Moreover, the benefits of privatization are not limited to the use of proceeds to reduce debts, but such a move would considerably boost the government’s image on the international scene, prompting cheaper lending, more donations, and improve the overall foreign investment climate in the country.
However, as the political bickering has delayed privatization for almost 4 years, the value of the assets, to the contrary of the level of national debt, are certainly not rising. The longer the privatization is delayed, the less the proceeds of such a move will be, and the more damage the government’s already frail credibility will suffer.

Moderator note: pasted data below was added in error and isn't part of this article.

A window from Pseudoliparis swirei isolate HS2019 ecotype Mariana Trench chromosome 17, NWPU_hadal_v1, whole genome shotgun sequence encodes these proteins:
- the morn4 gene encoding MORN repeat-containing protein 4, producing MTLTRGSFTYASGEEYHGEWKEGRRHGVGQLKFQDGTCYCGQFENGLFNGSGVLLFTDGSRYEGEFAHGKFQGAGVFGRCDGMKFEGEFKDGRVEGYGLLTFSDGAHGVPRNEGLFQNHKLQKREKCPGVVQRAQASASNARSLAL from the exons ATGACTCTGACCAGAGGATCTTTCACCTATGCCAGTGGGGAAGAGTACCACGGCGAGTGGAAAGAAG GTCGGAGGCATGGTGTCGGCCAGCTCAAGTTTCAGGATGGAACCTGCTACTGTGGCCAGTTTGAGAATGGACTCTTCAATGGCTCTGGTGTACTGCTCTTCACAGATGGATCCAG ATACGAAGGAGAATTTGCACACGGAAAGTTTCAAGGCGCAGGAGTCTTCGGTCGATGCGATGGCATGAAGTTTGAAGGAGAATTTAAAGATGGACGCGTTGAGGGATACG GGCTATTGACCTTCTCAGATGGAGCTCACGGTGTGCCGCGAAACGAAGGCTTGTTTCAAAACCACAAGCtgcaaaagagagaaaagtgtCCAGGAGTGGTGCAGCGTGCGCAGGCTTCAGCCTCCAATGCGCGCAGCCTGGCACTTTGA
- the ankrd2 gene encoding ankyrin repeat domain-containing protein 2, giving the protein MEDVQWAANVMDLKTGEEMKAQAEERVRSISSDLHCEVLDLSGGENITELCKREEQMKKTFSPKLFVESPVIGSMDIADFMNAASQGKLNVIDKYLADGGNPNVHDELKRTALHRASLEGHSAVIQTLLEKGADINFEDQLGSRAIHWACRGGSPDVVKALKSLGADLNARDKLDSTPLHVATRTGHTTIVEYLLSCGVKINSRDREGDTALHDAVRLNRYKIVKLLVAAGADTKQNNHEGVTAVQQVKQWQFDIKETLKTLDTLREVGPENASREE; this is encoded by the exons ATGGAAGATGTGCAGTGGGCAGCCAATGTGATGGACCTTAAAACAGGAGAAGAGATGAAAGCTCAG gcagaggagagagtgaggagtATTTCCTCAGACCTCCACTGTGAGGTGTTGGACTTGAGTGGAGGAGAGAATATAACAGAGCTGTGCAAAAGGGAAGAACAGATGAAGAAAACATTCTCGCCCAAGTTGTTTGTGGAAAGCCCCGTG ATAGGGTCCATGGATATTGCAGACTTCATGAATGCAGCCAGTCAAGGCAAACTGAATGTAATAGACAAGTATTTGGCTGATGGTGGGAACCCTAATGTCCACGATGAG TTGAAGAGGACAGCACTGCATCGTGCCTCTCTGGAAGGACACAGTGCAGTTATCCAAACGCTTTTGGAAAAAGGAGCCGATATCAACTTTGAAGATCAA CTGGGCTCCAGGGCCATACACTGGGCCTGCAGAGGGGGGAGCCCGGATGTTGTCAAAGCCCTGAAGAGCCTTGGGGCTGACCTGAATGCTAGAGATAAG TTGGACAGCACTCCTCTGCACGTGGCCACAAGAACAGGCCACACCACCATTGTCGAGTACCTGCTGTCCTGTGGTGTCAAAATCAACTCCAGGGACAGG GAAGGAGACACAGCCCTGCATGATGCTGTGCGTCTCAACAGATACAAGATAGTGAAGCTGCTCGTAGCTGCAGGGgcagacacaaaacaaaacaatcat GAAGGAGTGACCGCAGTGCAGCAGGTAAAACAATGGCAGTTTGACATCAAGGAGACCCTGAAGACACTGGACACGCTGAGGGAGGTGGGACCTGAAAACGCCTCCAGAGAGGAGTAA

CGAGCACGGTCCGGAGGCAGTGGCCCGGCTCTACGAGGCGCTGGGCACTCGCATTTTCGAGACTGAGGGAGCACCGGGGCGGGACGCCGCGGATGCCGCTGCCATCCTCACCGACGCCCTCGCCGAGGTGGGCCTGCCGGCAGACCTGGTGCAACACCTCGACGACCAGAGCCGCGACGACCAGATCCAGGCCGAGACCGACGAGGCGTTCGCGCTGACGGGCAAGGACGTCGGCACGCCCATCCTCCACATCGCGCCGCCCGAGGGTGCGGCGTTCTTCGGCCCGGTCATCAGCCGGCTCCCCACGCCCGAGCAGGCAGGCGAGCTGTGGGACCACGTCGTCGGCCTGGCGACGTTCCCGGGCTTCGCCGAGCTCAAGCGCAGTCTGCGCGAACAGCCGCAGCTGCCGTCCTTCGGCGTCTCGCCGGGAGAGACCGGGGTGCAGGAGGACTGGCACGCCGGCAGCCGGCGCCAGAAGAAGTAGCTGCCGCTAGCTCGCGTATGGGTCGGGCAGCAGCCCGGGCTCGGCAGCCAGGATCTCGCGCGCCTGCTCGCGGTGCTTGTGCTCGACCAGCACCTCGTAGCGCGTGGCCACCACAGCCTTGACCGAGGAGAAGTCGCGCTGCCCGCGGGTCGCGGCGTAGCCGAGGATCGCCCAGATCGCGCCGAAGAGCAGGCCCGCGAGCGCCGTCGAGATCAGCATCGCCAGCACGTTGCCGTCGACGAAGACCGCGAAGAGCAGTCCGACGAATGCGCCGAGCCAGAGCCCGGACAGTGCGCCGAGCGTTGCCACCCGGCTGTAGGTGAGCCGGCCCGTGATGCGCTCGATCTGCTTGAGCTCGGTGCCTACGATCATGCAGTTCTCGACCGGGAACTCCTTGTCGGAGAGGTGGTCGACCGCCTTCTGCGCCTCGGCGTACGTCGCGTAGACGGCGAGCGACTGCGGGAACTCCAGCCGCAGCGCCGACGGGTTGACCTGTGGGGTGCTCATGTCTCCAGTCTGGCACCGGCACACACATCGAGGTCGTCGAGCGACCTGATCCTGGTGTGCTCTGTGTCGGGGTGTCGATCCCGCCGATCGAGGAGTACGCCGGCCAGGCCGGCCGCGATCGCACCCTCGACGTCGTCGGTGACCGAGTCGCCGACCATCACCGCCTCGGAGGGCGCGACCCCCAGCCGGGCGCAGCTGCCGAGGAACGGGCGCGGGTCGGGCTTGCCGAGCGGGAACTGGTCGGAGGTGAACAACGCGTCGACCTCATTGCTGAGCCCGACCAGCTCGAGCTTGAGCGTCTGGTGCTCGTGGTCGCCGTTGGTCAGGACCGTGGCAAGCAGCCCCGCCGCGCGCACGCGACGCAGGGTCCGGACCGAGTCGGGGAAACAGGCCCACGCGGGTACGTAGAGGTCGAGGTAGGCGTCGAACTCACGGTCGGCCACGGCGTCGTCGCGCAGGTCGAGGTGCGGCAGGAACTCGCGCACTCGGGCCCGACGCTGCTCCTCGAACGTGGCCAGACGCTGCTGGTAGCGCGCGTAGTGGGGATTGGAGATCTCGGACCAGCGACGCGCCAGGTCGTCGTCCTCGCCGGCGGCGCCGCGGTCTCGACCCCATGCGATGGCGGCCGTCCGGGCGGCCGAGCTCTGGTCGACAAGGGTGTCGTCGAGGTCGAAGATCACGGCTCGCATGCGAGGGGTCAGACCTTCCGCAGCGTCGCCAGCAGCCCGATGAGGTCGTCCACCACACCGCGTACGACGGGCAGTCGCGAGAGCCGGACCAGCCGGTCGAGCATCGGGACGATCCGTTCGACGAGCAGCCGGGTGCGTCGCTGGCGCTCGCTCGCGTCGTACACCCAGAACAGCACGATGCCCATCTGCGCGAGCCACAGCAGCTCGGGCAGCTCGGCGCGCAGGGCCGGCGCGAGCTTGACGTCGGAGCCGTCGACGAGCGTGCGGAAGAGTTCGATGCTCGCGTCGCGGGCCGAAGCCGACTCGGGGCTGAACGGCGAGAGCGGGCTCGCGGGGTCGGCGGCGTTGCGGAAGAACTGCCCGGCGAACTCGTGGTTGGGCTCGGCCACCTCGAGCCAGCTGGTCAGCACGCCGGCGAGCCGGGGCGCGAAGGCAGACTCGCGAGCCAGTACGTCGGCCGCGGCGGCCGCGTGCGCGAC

The year 2004 is the presidential election year. President Emile Lahoud is eager to improve his public image, while Prime Minister Rafik Hariri is equally keen on meeting his economic targets. It remains to be seen, however, if their plans to improve their public image include a certain compromise on such critical issues as privatization, and how soon, if ever, such precarious steps are to be taken.